Moving to China, the future’s a bit easier to predict:
- China’s all-in on surveillance. Every aspect of Chinese life, for citizens, is affected by intrusive AI systems including a social credit scoring system, ubiquitous facial and emotional recognition, and complete digital monitoring.
- There’s little reason to believe China will change its privacy laws, stop engaging in government-sponsored AI IP-theft, or cease its reported production of LAWs technology.
And that just brings us to the US:
- Due to a lack of clear policy, the US exists somewhere between China and Russia when it comes to unilateral AI regulation. Unless the long-threatened big tech breakup happens, we can assume Facebook, Google, Amazon, and Microsoft will continue to dictate US policy with their wallets.
- AI regulation is a completely partisan issue being handled by a US congress that’s divided. Until such a time as the partisanship clears up somewhat, we can expect US AI policy beyond the private sector to begin and end with lobbyists and the defense budget.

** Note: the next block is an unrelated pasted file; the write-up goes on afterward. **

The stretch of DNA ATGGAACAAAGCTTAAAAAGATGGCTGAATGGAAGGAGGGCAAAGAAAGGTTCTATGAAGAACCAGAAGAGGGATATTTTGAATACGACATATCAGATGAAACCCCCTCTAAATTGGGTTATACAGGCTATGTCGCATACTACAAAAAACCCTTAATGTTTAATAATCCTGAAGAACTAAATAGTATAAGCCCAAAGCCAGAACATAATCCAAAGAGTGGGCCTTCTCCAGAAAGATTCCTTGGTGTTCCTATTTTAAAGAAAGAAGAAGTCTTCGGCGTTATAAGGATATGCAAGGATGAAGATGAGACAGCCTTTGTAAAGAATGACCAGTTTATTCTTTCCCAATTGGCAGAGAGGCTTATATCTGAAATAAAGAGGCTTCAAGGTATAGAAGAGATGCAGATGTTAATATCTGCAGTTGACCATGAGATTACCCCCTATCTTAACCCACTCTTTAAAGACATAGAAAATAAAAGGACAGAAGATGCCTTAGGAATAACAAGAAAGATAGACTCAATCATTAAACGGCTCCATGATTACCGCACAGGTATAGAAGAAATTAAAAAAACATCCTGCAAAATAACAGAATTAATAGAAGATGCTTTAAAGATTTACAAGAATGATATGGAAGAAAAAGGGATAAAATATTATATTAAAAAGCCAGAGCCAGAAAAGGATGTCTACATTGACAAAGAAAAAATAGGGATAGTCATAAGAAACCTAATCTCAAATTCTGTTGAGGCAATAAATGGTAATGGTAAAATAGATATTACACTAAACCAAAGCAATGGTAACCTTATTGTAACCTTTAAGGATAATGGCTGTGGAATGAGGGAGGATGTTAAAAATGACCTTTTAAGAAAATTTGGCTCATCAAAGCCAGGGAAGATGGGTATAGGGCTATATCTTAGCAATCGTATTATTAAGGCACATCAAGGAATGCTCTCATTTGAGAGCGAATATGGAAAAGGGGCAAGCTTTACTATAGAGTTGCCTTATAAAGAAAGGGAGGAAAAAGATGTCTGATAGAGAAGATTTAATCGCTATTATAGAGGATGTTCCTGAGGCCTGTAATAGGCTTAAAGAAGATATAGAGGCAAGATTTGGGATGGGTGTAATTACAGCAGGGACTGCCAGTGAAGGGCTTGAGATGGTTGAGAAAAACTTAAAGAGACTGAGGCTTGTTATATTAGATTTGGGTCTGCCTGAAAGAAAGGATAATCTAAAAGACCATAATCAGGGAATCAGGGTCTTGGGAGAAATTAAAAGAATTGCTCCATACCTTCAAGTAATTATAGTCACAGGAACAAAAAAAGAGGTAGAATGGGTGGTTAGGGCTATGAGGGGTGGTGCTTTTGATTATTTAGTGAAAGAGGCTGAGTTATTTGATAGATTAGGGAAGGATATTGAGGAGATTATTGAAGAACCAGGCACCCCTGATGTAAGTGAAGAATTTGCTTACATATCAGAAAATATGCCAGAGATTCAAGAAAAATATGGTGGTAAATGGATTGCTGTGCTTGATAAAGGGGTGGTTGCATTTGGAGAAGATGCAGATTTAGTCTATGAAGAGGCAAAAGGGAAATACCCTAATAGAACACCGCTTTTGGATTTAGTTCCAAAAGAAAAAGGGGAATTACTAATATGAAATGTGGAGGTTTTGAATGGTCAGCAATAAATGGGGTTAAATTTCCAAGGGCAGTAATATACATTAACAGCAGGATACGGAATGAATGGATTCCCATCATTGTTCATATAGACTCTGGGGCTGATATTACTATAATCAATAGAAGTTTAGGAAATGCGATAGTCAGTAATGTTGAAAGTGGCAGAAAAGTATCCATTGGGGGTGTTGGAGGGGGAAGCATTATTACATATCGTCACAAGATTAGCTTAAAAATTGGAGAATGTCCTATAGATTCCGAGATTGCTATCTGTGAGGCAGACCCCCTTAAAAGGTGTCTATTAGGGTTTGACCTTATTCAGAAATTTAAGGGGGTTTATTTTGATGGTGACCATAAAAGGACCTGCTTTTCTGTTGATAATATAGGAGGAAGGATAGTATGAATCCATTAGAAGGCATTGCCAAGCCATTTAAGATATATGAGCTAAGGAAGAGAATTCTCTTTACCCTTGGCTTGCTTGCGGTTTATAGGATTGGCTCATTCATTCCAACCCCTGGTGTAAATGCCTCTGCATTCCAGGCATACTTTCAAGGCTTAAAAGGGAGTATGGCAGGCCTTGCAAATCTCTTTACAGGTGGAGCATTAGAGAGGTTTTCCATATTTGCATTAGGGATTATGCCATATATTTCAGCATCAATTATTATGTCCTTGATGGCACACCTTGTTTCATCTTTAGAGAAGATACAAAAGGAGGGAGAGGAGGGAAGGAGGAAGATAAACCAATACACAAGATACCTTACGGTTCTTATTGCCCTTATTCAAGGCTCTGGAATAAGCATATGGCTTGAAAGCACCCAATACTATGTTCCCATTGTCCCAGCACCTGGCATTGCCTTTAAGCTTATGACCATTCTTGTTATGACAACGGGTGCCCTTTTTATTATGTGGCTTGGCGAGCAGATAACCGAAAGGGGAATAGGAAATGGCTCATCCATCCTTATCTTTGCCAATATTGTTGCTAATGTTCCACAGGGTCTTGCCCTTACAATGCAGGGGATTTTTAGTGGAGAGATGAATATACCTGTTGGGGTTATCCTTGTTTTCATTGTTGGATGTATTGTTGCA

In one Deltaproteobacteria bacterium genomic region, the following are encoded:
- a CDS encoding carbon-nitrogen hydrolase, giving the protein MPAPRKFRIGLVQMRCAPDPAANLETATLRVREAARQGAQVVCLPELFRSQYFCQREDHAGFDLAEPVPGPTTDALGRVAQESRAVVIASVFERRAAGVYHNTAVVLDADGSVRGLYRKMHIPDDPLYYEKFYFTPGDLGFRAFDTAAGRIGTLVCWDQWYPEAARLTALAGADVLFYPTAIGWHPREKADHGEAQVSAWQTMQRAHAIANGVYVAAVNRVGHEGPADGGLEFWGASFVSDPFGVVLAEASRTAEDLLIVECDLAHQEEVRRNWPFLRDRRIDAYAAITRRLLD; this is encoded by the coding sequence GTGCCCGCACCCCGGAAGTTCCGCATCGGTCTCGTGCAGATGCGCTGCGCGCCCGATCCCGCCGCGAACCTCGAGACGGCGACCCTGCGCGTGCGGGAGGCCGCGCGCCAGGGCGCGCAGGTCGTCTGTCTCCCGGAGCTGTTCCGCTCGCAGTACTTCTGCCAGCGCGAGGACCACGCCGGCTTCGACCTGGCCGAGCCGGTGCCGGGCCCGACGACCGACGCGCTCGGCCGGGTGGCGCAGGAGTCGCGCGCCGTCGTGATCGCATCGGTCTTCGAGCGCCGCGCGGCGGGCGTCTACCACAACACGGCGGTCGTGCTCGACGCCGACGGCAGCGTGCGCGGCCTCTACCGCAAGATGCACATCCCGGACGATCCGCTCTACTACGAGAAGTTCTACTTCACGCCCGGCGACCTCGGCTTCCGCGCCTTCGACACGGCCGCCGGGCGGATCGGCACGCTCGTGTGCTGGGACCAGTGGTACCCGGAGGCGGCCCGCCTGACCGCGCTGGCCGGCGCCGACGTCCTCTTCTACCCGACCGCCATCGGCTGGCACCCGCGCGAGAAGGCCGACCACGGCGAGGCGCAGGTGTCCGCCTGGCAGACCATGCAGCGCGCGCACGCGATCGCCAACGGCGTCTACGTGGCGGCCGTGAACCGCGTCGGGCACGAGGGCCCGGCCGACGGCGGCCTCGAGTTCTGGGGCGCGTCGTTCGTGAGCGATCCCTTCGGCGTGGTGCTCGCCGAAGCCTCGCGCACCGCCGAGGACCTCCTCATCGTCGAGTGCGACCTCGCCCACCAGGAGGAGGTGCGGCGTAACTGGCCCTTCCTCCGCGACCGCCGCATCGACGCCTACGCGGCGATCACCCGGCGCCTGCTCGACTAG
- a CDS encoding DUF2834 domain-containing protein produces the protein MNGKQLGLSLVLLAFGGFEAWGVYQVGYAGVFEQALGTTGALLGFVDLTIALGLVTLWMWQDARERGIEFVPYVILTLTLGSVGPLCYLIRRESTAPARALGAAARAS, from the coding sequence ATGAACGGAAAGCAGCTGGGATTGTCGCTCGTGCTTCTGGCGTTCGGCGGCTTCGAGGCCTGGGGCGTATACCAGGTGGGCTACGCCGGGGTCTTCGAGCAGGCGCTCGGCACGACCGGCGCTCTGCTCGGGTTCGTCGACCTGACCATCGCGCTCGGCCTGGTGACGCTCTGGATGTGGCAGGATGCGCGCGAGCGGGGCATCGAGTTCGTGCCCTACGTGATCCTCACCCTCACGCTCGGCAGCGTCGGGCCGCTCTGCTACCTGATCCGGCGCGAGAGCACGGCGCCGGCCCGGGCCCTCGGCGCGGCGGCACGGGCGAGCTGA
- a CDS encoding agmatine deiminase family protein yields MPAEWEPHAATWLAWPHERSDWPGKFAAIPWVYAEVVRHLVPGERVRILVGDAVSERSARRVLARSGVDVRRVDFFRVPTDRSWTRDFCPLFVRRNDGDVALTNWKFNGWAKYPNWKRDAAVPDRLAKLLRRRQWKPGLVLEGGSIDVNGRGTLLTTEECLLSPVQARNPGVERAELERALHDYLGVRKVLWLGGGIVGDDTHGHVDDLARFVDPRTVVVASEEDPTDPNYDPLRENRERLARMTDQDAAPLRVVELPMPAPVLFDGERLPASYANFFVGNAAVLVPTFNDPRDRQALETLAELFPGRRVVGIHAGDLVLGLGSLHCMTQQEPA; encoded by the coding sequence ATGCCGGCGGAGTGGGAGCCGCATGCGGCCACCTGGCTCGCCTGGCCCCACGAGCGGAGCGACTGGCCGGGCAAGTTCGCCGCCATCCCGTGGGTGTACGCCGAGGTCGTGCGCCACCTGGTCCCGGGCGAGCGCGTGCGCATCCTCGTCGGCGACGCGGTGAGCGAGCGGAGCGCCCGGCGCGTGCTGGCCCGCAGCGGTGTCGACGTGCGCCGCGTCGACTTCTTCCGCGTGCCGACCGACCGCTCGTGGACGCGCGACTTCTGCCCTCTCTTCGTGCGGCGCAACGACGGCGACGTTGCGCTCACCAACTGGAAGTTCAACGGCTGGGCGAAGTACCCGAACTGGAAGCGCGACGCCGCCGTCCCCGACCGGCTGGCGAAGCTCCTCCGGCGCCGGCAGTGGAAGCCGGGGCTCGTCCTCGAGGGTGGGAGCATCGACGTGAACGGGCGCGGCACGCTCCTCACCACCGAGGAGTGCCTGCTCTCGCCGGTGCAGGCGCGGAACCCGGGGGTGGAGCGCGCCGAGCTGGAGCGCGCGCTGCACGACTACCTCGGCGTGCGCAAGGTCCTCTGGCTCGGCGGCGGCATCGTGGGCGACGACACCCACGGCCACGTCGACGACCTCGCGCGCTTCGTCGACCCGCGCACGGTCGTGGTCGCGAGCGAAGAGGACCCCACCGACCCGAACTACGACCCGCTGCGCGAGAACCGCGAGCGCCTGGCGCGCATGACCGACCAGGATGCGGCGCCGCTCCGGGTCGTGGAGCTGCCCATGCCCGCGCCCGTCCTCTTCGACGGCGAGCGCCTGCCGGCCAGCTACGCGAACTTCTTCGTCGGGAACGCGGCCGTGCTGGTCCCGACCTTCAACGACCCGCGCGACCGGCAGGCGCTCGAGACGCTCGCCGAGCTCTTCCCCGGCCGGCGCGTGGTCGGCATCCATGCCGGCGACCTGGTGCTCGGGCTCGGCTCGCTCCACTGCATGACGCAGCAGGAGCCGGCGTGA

At the end of the day, it’s impossible to make strong predictions because politicians around the globe are still generally ignorant when it comes to the reality of modern AI and the most-likely scenarios for the future.
Technology policy is often a reactionary discipline: countries tend to regulate things only after they’ve proven problematic. And, we don’t know what major events or breakthroughs could prompt radical policy change for any given nation.
In 2021, the field of artificial intelligence is at an inflection point. We’re between eurekas, waiting on autonomy to come of age, and hoping that our world leaders can come to a safe accord concerning LAWS and international privacy regulations.